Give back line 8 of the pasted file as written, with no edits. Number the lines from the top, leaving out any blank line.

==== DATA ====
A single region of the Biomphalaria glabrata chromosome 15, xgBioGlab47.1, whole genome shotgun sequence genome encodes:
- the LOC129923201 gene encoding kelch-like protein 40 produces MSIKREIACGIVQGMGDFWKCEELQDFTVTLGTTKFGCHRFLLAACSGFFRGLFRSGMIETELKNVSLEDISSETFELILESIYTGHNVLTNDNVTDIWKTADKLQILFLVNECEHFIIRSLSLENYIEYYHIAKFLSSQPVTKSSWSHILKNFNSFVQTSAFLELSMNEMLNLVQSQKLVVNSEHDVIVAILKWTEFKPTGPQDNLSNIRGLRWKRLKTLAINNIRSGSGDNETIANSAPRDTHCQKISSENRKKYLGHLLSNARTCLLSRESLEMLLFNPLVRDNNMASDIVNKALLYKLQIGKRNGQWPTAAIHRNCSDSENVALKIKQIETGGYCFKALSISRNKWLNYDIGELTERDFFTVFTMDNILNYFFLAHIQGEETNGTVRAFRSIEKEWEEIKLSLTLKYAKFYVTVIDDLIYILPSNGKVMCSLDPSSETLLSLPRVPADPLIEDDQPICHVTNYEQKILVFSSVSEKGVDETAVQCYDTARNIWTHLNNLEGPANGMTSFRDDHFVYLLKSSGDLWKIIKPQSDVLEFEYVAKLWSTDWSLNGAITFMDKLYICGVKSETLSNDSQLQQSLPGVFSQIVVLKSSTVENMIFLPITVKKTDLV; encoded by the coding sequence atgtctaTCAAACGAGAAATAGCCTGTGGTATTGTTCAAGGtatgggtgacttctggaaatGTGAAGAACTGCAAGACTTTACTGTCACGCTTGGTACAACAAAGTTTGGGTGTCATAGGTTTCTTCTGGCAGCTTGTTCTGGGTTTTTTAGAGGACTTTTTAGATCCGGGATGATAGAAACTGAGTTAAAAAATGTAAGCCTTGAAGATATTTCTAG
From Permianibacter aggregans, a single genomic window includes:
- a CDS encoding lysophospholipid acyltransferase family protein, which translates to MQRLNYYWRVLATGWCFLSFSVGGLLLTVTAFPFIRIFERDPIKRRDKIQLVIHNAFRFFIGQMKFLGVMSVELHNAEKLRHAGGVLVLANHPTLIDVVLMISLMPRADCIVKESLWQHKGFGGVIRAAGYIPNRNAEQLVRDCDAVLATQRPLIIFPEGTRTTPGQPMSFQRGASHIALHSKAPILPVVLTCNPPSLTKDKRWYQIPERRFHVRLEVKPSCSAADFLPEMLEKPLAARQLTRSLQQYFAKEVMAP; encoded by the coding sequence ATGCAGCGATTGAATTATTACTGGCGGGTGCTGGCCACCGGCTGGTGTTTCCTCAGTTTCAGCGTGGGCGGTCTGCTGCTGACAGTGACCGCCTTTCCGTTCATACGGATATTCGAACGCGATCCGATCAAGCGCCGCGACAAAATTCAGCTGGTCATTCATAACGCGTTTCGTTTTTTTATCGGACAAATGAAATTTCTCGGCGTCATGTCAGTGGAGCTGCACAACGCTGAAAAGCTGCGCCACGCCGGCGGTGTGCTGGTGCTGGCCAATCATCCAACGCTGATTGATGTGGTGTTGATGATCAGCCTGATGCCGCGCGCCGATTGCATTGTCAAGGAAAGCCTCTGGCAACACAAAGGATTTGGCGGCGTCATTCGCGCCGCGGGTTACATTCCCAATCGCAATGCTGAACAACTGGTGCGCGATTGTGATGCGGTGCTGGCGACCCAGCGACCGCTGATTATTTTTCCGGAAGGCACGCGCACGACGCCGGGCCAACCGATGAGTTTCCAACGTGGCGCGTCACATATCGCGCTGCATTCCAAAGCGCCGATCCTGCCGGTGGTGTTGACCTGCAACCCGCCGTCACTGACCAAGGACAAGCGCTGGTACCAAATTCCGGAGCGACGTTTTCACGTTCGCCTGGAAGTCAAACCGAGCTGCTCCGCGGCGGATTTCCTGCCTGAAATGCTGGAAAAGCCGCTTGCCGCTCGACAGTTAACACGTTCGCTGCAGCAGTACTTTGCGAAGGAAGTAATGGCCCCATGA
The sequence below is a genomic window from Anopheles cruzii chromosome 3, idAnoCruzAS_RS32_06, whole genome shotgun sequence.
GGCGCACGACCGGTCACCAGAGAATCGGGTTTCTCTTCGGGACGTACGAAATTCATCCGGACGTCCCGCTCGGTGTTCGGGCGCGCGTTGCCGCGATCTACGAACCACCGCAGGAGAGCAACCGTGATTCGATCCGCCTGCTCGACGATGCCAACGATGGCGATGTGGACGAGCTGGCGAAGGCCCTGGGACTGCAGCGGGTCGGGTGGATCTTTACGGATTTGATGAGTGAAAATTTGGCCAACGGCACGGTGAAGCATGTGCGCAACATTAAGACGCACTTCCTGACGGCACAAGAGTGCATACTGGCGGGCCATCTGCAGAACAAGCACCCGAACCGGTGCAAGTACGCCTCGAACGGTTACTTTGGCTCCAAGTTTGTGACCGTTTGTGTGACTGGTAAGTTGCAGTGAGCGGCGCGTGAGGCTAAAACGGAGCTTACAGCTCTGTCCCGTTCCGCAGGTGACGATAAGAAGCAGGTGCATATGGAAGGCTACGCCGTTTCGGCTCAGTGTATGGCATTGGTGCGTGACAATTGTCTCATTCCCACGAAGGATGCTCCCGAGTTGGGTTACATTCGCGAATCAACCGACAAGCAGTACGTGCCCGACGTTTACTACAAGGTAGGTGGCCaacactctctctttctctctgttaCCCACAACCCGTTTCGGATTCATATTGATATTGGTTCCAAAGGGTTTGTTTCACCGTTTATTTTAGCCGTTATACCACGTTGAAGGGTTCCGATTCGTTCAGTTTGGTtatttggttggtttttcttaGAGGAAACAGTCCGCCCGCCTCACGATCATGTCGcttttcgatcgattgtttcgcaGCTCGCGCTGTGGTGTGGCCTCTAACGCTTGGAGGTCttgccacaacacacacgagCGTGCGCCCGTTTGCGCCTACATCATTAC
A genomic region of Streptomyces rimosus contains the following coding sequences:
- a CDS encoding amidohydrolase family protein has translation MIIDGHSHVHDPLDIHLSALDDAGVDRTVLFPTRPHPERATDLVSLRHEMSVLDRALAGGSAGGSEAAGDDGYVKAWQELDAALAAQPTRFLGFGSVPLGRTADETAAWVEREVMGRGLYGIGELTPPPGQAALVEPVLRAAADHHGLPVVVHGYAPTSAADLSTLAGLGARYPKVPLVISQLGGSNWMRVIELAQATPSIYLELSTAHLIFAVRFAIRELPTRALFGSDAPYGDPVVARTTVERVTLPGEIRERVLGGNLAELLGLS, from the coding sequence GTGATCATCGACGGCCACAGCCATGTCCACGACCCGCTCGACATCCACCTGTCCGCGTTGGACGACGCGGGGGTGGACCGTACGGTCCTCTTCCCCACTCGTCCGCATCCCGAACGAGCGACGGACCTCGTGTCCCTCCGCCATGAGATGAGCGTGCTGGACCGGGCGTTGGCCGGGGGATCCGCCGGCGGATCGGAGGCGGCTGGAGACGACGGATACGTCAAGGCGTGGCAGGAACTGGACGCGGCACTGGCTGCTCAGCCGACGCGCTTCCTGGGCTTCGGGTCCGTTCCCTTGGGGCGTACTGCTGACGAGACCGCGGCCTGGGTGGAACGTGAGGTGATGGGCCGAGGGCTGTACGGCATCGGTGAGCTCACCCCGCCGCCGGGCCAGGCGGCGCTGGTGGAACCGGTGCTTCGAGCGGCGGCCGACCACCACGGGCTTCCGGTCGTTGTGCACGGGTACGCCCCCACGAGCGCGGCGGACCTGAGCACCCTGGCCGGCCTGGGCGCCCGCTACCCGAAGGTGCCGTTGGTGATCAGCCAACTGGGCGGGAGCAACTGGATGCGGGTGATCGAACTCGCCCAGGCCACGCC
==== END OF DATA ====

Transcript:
- a CDS encoding amidohydrolase family protein has translation MIIDGHSHVHDPLDIHLSALDDAGVDRTVLFPTRPHPERATDLVSLRHEMSVLDRALAGGSAGGSEAAGDDGYVKAWQELDAALAAQPTRFLGFGSVPLGRTADETAAWVEREVMGRGLYGIGELTPPPGQAALVEPVLRAAADHHGLPVVVHGYAPTSAADLSTLAGLGARYPKVPLVISQLGGSNWMRVIELAQATPSIYLELSTAHLIFAVRFAIRELPTRALFGSDAPYGDPVVARTTVERVTLPGEIRERVLGGNLAELLGLS, from the coding sequence GTGATCATCGACGGCCACAGCCATGTCCACGACCCGCTCGACATCCACCTGTCCGCGTTGGACGACGCGGGGGTGGACCGTACGGTCCTCTTCCCCACTCGTCCGCATCCCGAACGAGCGACGGACCTCGTGTCCCTCCGCCATGAGATGAGCGTGCTGGACCGGGCGTTGGCCGGGGGATCCGCCGGCGGATCGGAGGCGGCTGGAGACGACGGATACGTCAAGGCGTGGCAGGAACTGGACGCGGCACTGGCTGCTCAGCCGACGCGCTTCCTGGGCTTCGGGTCCGTTCCCTTGGGGCGTACTGCTGACGAGACCGCGGCCTGGGTGGAACGTGAGGTGATGGGCCGAGGGCTGTACGGCATCGGTGAGCTCACCCCGCCGCCGGGCCAGGCGGCGCTGGTGGAACCGGTGCTTCGAGCGGCGGCCGACCACCACGGGCTTCCGGTCGTTGTGCACGGGTACGCCCCCACGAGCGCGGCGGACCTGAGCACCCTGGCCGGCCTGGGCGCCCGCTACCCGAAGGTGCCGTTGGTGATCAGCCAACTGGGCGGGAGCAACTGGATGCGGGTGATCGAACTCGCCCAGGCCACGCC